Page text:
I am thinking of our last moment together. It was our farewell for an uncertain amount of time. Maybe forever. But it was the moment that changed my life forever. It was the moment I love the most. I ran my fingertips over his lips and then his lips biting mine. Our kiss was full of fear and despair, but there was also so much more. It was an unspoken promise. We’ll meet again. Some day.
It’s hard to say how much time passes when there is no sun at which one can orient their self. Previously I had a thoroughly planned daily schedule in the safety zone. I woke up when the Legion woke me up, worked and went to bed when the Legion told me it was time for it. I was able to count minutes and seconds in my head. I forgot all of that during my time with the rebels. There I woke up when the sun through the small window in the room woke Iris and myself. No day was like the one before it. Every day was new and nice at the same time.
Worst of all, is the uncertainty. I do not know what the Legion commanders intend to do with me. Do they see me as an enemy? Or do they expect me to help destroy the rebels?
I’m assuming that I currently find myself in the sickbay, but how long will they keep me here? Will they hold me here for the rest of my life? Trapped in my own feelings and memories?
I pause and listen. I hear a slight rattle. A mechanical buzzing sounds and the steel door of the cell slides in. In its opening is a Legion commander. She holds a small tray in her hand. Behind her I can recognize the sterile corridor of the hospital wing. She wears green stripes to match the green suits of doctors and laboratory staff. When I visited the training class, I dreamed of one day joining them. I wanted to achieve something in the safety zone. To be something special. But it turned out quite differently. Instead of becoming B518, safety zone doctor, I became D518, an employee of the food allocation team.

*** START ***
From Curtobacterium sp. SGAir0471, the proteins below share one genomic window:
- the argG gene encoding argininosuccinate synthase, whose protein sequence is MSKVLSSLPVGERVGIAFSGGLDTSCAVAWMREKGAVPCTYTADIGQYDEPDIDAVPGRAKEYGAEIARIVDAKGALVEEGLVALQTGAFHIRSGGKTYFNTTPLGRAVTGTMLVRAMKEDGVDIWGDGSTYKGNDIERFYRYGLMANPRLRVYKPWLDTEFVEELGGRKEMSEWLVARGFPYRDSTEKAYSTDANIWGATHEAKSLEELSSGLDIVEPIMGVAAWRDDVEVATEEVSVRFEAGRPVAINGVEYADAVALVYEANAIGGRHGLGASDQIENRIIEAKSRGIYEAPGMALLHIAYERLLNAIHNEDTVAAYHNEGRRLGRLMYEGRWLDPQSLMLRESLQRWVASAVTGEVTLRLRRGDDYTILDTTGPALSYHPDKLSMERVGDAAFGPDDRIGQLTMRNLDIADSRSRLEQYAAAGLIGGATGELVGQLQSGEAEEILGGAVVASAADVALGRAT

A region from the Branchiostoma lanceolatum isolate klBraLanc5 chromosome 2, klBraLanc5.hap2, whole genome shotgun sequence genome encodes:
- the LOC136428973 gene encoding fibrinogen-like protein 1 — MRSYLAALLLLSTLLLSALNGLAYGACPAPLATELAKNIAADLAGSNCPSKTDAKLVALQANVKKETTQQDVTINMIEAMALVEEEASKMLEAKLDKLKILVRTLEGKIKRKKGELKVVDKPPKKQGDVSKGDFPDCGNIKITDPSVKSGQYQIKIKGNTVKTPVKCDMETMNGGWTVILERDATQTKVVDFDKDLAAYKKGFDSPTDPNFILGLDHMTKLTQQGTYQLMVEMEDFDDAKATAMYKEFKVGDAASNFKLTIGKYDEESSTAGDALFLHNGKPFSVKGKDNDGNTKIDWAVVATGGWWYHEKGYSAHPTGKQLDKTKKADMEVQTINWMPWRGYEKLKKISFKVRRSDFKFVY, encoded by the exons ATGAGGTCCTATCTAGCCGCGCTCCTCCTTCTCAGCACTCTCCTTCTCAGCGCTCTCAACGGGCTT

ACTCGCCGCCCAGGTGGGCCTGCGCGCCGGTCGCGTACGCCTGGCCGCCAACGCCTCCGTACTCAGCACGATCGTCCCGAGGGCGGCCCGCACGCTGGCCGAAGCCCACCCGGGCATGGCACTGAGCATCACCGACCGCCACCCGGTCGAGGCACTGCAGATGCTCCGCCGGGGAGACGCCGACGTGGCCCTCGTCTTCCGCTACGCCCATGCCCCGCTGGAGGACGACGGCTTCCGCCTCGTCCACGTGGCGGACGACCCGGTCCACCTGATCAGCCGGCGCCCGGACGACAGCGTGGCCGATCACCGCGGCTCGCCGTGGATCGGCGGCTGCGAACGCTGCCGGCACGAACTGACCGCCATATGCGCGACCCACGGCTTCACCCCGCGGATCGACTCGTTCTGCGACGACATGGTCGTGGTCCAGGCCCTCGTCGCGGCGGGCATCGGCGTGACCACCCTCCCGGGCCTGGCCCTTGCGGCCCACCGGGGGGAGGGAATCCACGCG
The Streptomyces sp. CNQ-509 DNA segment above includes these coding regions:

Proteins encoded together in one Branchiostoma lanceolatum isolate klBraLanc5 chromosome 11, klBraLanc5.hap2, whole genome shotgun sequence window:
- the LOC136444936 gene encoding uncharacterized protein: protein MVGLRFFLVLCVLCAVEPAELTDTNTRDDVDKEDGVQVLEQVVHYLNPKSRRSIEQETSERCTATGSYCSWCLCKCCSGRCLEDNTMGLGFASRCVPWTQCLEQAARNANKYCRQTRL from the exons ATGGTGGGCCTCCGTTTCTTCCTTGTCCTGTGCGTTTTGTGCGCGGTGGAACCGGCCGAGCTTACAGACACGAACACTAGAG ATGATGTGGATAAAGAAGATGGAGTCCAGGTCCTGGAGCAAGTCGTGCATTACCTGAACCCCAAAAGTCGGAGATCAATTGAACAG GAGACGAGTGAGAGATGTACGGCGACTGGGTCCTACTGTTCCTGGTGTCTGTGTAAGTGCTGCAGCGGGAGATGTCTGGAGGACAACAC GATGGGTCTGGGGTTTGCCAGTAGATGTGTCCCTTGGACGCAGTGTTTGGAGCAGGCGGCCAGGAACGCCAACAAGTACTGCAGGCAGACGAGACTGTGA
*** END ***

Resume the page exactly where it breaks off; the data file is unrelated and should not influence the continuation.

The door closes behind the Legion commander and she walks calmly toward me. This immediately arouses my suspicions. No one in the Legion goes slowly; everyone has tasks they must perform in a given time. There is no reason to waste time.
But the strange woman does something strange, by setting down on the bed beside me. Her attitude expresses something like compassion. I must be imagining it. In the safety zone there are no feelings. While they are not prohibited directly, they simply do not exist. They are no more a part of life than a sunset.